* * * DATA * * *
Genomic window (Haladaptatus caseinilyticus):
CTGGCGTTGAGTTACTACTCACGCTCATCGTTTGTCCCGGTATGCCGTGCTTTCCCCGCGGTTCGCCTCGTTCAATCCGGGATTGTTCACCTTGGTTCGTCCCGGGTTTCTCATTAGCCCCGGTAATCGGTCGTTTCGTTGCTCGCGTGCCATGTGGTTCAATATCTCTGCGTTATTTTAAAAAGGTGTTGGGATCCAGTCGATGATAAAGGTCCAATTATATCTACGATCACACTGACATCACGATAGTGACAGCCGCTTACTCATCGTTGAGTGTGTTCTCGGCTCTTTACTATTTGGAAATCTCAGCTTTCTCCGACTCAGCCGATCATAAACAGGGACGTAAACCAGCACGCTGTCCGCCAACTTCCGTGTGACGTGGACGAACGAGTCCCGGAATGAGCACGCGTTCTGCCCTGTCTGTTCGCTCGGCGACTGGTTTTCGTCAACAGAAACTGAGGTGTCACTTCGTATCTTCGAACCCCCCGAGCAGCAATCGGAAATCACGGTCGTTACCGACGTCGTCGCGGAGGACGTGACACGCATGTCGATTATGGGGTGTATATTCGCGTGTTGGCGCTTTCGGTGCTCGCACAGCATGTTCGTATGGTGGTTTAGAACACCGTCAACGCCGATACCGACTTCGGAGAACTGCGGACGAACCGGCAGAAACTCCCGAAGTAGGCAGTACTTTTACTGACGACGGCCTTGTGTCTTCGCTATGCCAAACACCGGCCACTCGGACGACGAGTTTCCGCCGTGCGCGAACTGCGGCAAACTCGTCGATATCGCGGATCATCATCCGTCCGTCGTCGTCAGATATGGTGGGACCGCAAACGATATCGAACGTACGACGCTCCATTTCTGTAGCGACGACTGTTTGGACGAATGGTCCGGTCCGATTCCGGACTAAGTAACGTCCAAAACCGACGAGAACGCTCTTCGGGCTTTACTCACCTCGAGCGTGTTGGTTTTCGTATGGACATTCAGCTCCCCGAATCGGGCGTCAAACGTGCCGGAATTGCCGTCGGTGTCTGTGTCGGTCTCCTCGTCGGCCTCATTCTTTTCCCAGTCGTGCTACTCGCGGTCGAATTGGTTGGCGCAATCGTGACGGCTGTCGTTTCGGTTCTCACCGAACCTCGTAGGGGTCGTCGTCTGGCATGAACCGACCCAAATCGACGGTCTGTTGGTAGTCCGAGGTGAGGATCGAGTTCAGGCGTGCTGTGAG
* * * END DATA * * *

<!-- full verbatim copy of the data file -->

Genomic window (Haladaptatus caseinilyticus):
CTGGCGTTGAGTTACTACTCACGCTCATCGTTTGTCCCGGTATGCCGTGCTTTCCCCGCGGTTCGCCTCGTTCAATCCGGGATTGTTCACCTTGGTTCGTCCCGGGTTTCTCATTAGCCCCGGTAATCGGTCGTTTCGTTGCTCGCGTGCCATGTGGTTCAATATCTCTGCGTTATTTTAAAAAGGTGTTGGGATCCAGTCGATGATAAAGGTCCAATTATATCTACGATCACACTGACATCACGATAGTGACAGCCGCTTACTCATCGTTGAGTGTGTTCTCGGCTCTTTACTATTTGGAAATCTCAGCTTTCTCCGACTCAGCCGATCATAAACAGGGACGTAAACCAGCACGCTGTCCGCCAACTTCCGTGTGACGTGGACGAACGAGTCCCGGAATGAGCACGCGTTCTGCCCTGTCTGTTCGCTCGGCGACTGGTTTTCGTCAACAGAAACTGAGGTGTCACTTCGTATCTTCGAACCCCCCGAGCAGCAATCGGAAATCACGGTCGTTACCGACGTCGTCGCGGAGGACGTGACACGCATGTCGATTATGGGGTGTATATTCGCGTGTTGGCGCTTTCGGTGCTCGCACAGCATGTTCGTATGGTGGTTTAGAACACCGTCAACGCCGATACCGACTTCGGAGAACTGCGGACGAACCGGCAGAAACTCCCGAAGTAGGCAGTACTTTTACTGACGACGGCCTTGTGTCTTCGCTATGCCAAACACCGGCCACTCGGACGACGAGTTTCCGCCGTGCGCGAACTGCGGCAAACTCGTCGATATCGCGGATCATCATCCGTCCGTCGTCGTCAGATATGGTGGGACCGCAAACGATATCGAACGTACGACGCTCCATTTCTGTAGCGACGACTGTTTGGACGAATGGTCCGGTCCGATTCCGGACTAAGTAACGTCCAAAACCGACGAGAACGCTCTTCGGGCTTTACTCACCTCGAGCGTGTTGGTTTTCGTATGGACATTCAGCTCCCCGAATCGGGCGTCAAACGTGCCGGAATTGCCGTCGGTGTCTGTGTCGGTCTCCTCGTCGGCCTCATTCTTTTCCCAGTCGTGCTACTCGCGGTCGAATTGGTTGGCGCAATCGTGACGGCTGTCGTTTCGGTTCTCACCGAACCTCGTAGGGGTCGTCGTCTGGCATGAACCGACCCAAATCGACGGTCTGTTGGTAGTCCGAGGTGAGGATCGAGTTCAGGCGTGCTGTGAG